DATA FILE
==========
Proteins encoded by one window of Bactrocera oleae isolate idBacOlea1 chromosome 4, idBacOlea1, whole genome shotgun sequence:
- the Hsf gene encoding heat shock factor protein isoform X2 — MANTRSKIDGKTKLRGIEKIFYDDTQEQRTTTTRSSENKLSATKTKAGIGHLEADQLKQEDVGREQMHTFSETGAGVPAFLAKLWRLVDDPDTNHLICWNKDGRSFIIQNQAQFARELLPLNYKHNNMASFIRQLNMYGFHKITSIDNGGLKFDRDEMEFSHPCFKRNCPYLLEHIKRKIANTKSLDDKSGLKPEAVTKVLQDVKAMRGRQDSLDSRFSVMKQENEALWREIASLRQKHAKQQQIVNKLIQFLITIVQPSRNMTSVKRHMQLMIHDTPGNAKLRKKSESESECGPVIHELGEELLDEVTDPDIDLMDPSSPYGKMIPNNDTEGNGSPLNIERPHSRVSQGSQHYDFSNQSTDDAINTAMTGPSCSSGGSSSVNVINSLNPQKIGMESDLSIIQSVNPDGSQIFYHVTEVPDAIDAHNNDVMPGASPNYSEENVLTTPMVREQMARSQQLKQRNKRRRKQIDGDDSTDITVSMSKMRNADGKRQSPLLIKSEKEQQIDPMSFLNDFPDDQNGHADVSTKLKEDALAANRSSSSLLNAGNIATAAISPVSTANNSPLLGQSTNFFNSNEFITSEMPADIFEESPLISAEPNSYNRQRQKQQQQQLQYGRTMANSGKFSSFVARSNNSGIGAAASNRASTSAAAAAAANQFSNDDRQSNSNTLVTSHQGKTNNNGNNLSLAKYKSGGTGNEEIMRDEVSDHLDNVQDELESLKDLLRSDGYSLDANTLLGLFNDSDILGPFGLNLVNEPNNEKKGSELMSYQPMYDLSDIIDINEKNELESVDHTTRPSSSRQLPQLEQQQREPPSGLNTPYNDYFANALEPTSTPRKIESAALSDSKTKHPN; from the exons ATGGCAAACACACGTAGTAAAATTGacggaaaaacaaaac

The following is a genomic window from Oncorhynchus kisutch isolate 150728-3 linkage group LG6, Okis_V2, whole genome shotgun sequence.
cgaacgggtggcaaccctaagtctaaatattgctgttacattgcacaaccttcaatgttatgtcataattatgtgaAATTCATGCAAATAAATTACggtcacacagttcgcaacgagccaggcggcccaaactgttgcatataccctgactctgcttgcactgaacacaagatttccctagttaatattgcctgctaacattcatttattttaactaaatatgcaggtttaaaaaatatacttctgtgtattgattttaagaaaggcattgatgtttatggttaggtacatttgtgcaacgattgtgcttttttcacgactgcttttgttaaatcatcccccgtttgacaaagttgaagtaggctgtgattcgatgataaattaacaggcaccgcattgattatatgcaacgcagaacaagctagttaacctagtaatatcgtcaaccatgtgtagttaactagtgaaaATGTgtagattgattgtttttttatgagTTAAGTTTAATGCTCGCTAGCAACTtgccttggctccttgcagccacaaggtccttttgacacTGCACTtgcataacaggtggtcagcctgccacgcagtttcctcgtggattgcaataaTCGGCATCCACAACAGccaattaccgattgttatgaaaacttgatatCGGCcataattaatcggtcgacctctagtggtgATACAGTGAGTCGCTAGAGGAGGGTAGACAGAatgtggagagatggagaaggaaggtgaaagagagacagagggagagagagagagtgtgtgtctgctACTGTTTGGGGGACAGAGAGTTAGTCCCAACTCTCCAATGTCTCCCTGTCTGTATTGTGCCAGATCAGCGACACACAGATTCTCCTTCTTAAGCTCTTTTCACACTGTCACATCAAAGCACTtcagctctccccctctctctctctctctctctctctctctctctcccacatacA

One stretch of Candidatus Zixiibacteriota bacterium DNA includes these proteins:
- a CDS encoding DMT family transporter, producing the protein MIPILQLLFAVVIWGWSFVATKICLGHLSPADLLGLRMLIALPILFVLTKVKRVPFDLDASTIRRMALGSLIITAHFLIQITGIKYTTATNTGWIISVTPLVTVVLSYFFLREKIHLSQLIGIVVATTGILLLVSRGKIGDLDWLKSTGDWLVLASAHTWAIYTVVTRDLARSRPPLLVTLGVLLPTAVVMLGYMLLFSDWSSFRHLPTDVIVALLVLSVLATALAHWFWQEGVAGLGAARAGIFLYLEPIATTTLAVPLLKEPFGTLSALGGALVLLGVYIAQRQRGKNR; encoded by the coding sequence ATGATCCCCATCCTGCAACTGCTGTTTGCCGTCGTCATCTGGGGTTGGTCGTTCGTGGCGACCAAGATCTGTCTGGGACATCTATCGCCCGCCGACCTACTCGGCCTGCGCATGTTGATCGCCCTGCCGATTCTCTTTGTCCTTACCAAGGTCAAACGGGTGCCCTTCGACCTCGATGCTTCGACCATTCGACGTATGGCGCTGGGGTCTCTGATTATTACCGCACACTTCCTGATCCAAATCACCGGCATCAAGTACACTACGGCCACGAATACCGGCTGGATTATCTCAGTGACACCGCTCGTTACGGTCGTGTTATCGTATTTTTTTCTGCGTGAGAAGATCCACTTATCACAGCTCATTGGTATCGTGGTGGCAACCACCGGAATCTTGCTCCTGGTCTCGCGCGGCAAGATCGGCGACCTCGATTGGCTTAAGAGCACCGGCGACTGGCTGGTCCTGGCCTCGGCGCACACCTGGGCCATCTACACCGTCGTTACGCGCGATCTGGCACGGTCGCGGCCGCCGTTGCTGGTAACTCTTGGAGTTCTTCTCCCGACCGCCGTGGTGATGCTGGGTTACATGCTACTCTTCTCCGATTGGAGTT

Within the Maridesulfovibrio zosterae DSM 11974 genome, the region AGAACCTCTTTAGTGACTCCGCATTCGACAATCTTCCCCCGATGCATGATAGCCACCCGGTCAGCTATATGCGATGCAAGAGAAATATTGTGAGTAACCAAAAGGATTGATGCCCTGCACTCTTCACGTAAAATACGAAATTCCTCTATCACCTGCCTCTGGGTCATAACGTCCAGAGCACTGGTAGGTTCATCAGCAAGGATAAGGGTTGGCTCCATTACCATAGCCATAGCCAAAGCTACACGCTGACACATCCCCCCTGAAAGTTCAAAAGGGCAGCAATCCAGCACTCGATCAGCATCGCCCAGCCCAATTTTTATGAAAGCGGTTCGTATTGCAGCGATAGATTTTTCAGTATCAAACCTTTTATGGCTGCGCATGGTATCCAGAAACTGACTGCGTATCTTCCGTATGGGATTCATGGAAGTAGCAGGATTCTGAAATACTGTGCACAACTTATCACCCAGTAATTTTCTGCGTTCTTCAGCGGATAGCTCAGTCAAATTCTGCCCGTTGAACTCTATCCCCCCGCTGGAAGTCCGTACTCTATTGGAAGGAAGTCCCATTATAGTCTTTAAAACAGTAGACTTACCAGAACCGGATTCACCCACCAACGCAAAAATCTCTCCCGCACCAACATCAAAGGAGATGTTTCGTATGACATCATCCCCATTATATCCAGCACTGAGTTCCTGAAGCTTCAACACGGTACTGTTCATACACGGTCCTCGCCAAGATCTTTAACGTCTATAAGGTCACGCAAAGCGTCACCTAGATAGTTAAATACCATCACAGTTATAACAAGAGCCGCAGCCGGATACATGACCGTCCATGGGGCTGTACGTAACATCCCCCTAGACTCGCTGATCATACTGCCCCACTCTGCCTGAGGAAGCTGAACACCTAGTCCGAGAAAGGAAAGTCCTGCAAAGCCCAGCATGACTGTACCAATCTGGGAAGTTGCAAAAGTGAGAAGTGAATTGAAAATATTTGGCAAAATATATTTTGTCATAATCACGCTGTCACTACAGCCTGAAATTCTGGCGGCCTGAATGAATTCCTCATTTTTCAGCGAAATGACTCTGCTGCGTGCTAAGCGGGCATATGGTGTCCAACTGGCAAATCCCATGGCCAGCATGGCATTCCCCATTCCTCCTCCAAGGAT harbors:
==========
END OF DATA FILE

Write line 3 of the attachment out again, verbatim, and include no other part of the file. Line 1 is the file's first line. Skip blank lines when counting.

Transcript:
The following is a genomic window from Oncorhynchus kisutch isolate 150728-3 linkage group LG6, Okis_V2, whole genome shotgun sequence.